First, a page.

* * *

Today’s Fear & Greed Index: 46 Neutral (previous close: 46 Neutral) [CNN]. One week ago: 40 (Fear). (0 is Extreme Fear; 100 is Extreme Greed). Last updated Apr 30 at 1:39pm. Holy cow! Back to neutral?

The Biosphere

“Cultivating fungal research” [Science]. “Fungi cover epithelial surfaces of the human body, engaging in many mutualistic interactions with the host and other microbiota such as the more prevalent bacteria. These interactions are shaped by multiple factors, including host physiology and immunity, as well as nutrient competition. The beneficial effects of fungal colonization for hosts include resistance to pathogens and tuning of the immune system. Although health benefits continue to be explored, recent studies have revealed expanded roles of fungi in human disease, including inflammatory disorders and specific cancers. The global burden of fungal infections is also expanding, with increased numbers of at-risk patients and increased resistance to limited antifungal drugs. More fungal research is needed to overcome these unmet needs…. Recent studies have begun to explore how fungi are multifaceted in their potential to lead to beneficial as well as pathogenic outcomes for the host. Commensalism in the context of human fungi is exemplified by colonization resistance against pathogens. An example of a beneficial effect is the dominant human skin–associated Malassezia, which have adapted to their niche by making use of skin lipids as a nutrient, and then secreting antimicrobial products that deter bacterial pathogens…. Given the complexity of host-microbial interactions, any alteration in the host or microbiota can result in infections.”

Health Care

Plus ça change….


“Virtual rate cut forces Nintendo gamers into riskier assets” [Financial Times]. “Savers at the Bank of Nook [in Animal Crossing] are being driven to speculate on turnips and tarantulas, as the most popular video game of the coronavirus era mimics global central bankers by making steep cuts in interest rates….. The total interest available on any amount of savings has now been capped at 9,999 bells — the in-game currency that can be bought online at a rate of about $1 per 1.9m bells….. The abrupt policy shift, imposed by an obligatory software update on April 23, provoked fury that a once-solid stream of income had been reduced to a trickle with the stroke of a raccoon banker’s pen…. It did not take long, however, for players to spot that they could defraud the game’s bank by depositing large sums in saving accounts and then ‘time travelling’ into the future by tweaking the console’s internal clock. The bank duly pays decades of compounded interest, making rapid bell millionaires. People familiar with the situation said the Bank of Nook rate cut was an attempt to curb that practice. Nintendo has made no official comment on the matter.” • Lol, a phishing equilibrium.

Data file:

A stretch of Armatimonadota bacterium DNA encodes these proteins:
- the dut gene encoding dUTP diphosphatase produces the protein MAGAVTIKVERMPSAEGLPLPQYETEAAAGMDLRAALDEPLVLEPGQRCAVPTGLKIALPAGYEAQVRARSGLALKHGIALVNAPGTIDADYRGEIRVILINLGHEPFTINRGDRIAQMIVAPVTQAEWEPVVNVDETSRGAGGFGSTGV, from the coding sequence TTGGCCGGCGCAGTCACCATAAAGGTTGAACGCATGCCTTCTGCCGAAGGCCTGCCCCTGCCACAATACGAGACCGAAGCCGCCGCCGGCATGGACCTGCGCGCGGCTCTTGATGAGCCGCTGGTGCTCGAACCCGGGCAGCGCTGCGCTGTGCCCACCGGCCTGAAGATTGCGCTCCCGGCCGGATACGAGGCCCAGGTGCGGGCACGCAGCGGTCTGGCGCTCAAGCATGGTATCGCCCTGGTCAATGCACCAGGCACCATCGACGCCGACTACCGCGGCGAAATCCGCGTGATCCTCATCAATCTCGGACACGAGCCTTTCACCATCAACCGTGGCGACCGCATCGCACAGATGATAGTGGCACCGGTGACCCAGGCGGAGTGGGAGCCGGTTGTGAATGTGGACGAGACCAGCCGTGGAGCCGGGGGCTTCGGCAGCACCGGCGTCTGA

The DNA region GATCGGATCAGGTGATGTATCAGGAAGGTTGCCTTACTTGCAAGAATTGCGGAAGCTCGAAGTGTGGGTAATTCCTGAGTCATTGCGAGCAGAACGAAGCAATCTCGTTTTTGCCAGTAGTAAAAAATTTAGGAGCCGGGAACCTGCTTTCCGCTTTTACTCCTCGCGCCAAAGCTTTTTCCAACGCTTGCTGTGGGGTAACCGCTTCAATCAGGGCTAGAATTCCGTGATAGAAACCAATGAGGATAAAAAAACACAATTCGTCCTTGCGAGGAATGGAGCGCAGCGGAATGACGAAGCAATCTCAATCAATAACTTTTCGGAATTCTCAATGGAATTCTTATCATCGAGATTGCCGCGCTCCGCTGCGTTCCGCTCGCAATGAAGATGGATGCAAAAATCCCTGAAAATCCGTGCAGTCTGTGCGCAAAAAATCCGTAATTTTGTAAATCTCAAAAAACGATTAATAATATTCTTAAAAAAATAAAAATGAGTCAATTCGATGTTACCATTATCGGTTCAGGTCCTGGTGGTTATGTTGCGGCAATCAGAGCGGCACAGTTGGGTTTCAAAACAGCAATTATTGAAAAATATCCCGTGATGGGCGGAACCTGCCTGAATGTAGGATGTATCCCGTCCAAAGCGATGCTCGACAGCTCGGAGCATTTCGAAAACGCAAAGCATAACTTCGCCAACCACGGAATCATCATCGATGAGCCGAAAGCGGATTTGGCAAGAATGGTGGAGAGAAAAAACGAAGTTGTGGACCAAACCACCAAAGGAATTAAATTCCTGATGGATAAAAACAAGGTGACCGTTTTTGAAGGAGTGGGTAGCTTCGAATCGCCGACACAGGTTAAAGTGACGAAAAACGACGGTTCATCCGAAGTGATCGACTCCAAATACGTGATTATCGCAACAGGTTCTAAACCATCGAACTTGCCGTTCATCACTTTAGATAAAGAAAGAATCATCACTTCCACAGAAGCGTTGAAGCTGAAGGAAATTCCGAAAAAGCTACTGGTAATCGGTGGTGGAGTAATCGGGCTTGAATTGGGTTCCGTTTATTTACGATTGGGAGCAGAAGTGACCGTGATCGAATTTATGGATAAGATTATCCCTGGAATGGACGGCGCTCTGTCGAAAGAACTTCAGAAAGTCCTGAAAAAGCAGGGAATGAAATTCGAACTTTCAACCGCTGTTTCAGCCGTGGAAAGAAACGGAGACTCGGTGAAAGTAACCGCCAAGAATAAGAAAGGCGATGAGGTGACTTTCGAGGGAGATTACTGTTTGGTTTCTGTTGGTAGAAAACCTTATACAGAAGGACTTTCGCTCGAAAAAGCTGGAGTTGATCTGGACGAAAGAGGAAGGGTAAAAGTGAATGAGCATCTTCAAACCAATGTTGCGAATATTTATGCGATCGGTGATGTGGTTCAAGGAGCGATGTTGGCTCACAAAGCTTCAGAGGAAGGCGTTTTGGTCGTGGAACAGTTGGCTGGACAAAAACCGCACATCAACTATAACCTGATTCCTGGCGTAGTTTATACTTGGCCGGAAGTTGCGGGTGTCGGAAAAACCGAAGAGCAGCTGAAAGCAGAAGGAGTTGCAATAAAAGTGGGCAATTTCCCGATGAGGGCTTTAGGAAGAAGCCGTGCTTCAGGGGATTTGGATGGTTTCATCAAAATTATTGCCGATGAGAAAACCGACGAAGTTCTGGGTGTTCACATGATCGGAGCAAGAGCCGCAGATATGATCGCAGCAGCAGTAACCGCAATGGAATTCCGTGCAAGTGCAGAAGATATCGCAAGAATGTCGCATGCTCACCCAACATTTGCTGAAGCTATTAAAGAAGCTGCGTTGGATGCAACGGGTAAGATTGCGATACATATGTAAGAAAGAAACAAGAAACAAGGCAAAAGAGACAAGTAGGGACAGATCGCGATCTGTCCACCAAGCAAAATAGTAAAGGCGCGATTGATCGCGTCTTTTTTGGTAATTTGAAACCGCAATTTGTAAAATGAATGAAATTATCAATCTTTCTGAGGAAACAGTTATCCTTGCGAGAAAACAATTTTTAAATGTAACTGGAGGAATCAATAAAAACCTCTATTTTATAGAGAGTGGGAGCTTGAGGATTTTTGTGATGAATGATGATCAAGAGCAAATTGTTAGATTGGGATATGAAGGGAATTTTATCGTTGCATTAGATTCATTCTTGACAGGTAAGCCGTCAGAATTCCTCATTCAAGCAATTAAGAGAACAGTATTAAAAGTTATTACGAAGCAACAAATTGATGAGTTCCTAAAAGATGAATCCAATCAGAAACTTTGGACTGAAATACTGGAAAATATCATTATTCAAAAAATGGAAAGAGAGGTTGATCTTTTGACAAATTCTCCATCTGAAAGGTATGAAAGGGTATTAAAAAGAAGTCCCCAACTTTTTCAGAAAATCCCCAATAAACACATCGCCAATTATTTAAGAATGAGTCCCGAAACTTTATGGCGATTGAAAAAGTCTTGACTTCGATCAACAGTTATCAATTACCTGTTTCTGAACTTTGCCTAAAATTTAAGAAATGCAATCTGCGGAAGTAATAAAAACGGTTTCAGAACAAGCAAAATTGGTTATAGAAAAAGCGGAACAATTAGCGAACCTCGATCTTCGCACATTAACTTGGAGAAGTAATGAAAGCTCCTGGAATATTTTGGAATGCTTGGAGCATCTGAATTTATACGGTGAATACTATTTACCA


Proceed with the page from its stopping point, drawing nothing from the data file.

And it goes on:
Guillotine Watch

“Hilarie Burton lets her gray hair grow out in solidarity with front-line workers” [Page Six]. “‘For all of our frontline and essential workers who are too busy to fuss with things like hair color, I grow mine out in solidarity with you,’ Burton continued. ‘When I see it, I’m reminded of all you’re doing to keep us safe. I’m reminded that you deserve to be taken care of.’” • “I’m reminded”…

Class Warfare